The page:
This information is provided by the National Institutes of Health (NIH) Genetic and Rare Diseases Information Center (GARD).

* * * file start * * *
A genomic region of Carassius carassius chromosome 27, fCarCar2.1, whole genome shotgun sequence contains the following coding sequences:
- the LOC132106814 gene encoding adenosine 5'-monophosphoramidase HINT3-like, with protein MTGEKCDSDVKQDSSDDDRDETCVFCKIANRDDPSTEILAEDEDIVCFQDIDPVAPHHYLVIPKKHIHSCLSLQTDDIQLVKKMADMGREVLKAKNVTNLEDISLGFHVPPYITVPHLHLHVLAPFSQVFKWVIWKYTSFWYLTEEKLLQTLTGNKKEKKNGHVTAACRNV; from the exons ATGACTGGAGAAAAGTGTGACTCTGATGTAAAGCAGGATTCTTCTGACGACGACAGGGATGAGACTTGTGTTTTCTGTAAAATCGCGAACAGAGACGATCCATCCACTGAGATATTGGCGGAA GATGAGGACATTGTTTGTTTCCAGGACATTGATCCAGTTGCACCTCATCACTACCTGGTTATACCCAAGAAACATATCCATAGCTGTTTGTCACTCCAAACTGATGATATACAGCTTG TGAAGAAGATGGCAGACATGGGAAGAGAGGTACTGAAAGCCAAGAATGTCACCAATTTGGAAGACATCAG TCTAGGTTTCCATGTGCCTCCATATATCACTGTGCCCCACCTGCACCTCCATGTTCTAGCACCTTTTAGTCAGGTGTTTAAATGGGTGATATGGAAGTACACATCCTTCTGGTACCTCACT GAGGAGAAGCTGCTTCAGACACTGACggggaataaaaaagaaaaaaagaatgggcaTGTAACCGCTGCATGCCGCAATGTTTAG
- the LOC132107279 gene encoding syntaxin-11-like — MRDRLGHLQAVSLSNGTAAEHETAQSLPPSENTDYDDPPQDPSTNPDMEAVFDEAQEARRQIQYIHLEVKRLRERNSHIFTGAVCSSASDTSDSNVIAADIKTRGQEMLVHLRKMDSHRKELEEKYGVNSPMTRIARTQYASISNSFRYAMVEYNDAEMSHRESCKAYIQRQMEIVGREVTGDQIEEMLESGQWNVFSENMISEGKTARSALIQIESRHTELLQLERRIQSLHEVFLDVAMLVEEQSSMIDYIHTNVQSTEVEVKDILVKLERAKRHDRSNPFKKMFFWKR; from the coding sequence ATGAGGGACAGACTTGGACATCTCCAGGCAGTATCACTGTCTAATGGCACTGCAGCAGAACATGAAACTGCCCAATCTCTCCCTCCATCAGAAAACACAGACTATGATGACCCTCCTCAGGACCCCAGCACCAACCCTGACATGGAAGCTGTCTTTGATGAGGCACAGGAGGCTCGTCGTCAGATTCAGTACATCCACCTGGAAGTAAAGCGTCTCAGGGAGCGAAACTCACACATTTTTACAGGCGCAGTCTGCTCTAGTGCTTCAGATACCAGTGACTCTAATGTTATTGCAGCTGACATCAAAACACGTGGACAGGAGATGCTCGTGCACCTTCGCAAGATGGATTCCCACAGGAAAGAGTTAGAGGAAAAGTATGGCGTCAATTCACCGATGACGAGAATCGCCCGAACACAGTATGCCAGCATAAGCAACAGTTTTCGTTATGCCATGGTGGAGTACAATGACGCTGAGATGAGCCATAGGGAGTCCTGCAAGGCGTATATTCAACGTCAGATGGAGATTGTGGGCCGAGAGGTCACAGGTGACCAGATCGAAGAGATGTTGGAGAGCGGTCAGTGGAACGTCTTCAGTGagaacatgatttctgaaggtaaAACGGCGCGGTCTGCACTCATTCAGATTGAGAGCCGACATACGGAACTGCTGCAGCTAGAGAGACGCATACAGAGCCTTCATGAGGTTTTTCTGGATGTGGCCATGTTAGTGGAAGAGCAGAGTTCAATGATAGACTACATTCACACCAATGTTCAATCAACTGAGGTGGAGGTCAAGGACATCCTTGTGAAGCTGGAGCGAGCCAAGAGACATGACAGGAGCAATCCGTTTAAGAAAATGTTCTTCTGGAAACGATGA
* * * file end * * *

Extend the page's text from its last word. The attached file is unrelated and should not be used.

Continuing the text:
Osteochondritis dissecans is a joint condition that occurs when a piece of cartilage and the thin layer of bone beneath it, separates from the end of the bone. If the piece of cartilage and bone remain close to where they detached, they may not cause any symptoms. However, affected people may experience pain, weakness and/or decreased range of motion in the affected joint if the cartilage and bone travel into the joint space. Although osteochondritis dissecans can affect people of all ages, it is most commonly diagnosed in people between the ages of 10 and 20 years. In most cases, the exact underlying cause is unknown. Rarely, the condition can affect more than one family member (called familial osteochondritis dissecans); in these cases, osteochondritis dissecans is caused by changes (mutations) in the ACAN gene and is inherited in an autosomal dominant manner. Treatment for the condition varies depending on many factors, including the age of the affected person and the severity of the symptoms, but may include rest; casting or splinting; surgery and/or physical therapy.
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